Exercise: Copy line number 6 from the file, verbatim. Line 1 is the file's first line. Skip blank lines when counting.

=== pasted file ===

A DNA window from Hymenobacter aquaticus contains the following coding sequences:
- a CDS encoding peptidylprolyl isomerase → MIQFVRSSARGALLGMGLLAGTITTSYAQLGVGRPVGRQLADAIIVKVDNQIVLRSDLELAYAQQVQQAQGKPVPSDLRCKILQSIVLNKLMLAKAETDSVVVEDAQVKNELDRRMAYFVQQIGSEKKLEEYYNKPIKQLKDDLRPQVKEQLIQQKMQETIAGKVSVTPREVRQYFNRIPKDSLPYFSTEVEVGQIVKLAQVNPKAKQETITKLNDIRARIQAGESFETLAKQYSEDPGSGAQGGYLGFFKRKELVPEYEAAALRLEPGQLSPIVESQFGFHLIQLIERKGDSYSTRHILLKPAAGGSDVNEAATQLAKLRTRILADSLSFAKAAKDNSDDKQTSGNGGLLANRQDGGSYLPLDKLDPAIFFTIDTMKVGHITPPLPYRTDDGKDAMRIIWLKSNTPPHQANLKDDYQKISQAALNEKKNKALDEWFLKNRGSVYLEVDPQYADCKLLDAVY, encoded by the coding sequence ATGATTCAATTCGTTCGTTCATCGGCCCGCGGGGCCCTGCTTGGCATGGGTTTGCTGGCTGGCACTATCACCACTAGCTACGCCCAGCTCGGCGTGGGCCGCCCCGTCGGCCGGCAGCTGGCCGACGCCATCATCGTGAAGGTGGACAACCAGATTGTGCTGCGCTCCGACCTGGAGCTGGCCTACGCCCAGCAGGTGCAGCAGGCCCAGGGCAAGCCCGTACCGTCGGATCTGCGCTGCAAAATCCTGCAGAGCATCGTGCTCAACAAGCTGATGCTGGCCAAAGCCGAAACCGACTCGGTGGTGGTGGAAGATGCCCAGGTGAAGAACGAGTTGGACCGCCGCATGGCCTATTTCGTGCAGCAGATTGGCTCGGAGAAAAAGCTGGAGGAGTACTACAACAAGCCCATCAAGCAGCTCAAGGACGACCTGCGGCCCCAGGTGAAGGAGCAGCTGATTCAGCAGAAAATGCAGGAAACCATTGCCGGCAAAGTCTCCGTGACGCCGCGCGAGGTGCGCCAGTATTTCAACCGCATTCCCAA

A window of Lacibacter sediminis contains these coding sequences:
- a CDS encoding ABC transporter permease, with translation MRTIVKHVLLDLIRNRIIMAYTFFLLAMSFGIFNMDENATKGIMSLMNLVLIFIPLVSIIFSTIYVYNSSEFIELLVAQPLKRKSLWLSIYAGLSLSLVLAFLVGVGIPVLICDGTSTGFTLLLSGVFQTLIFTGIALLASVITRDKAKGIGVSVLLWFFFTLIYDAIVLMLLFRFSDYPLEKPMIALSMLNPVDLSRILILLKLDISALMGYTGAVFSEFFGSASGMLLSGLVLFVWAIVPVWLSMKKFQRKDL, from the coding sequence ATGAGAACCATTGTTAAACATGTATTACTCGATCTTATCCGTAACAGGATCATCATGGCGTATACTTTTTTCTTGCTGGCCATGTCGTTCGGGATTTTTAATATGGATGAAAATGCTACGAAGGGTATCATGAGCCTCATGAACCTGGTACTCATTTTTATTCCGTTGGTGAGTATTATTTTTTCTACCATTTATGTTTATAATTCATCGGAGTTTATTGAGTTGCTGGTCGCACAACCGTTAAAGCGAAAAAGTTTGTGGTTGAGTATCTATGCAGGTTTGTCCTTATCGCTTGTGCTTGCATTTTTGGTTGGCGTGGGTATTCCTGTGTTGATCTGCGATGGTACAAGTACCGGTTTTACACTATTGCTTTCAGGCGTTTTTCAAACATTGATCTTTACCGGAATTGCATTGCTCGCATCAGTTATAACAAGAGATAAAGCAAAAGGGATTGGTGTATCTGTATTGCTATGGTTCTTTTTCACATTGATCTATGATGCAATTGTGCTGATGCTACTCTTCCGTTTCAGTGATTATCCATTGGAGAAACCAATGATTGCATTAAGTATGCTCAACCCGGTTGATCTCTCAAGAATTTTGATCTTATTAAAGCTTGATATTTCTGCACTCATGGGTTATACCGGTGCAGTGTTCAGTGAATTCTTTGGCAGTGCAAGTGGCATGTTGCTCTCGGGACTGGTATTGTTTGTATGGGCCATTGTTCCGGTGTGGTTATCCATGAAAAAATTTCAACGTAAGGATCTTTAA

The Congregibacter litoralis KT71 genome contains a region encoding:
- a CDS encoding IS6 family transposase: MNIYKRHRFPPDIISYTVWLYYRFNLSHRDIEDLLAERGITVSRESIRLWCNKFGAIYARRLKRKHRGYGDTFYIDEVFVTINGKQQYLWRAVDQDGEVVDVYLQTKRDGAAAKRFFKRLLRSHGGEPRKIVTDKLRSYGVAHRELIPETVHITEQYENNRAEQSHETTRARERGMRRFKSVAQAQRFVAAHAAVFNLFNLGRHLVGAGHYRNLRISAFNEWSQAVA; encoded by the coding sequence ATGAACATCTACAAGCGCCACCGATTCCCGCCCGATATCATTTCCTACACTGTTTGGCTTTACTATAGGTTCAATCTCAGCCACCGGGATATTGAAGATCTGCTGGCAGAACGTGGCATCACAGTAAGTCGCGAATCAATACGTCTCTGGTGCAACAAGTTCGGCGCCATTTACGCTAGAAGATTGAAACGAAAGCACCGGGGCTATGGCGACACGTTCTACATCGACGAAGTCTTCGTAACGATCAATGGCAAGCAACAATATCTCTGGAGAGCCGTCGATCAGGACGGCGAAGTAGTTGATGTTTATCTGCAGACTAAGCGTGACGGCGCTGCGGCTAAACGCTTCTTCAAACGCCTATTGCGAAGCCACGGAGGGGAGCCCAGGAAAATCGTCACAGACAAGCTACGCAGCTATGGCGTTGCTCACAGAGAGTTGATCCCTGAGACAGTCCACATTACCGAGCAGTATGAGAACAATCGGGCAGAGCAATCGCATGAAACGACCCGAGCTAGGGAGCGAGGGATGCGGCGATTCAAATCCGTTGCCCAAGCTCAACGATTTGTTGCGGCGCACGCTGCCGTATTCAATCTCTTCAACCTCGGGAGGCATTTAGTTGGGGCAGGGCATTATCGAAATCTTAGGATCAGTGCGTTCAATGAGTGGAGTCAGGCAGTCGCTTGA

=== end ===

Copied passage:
- a CDS encoding IS6 family transposase: MNIYKRHRFPPDIISYTVWLYYRFNLSHRDIEDLLAERGITVSRESIRLWCNKFGAIYARRLKRKHRGYGDTFYIDEVFVTINGKQQYLWRAVDQDGEVVDVYLQTKRDGAAAKRFFKRLLRSHGGEPRKIVTDKLRSYGVAHRELIPETVHITEQYENNRAEQSHETTRARERGMRRFKSVAQAQRFVAAHAAVFNLFNLGRHLVGAGHYRNLRISAFNEWSQAVA; encoded by the coding sequence ATGAACATCTACAAGCGCCACCGATTCCCGCCCGATATCATTTCCTACACTGTTTGGCTTTACTATAGGTTCAATCTCAGCCACCGGGATATTGAAGATCTGCTGGCAGAACGTGGCATCACAGTAAGTCGCGAATCAATACGTCTCTGGTGCAACAAGTTCGGCGCCATTTACGCTAGAAGATTGAAACGAAAGCACCGGGGCTATGGCGACACGTTCTACATCGACGAAGTCTTCGTAACGATCAATGGCAAGCAACAATATCTCTGGAGAGCCGTCGATCAGGACGGCGAAGTAGTTGATGTTTATCTGCAGACTAAGCGTGACGGCGCTGCGGCTAAACGCTTCTTCAAACGCCTATTGCGAAGCCACGGAGGGGAGCCCAGGAAAATCGTCACAGACAAGCTACGCAGCTATGGCGTTGCTCACAGAGAGTTGATCCCTGAGACAGTCCACATTACCGAGCAGTATGAGAACAATCGGGCAGAGCAATCGCATGAAACGACCCGAGCTAGGGAGCGAGGGATGCGGCGATTCAAATCCGTTGCCCAAGCTCAACGATTTGTTGCGGCGCACGCTGCCGTATTCAATCTCTTCAACCTCGGGAGGCATTTAGTTGGGGCAGGGCATTATCGAAATCTTAGGATCAGTGCGTTCAATGAGTGGAGTCAGGCAGTCGCTTGA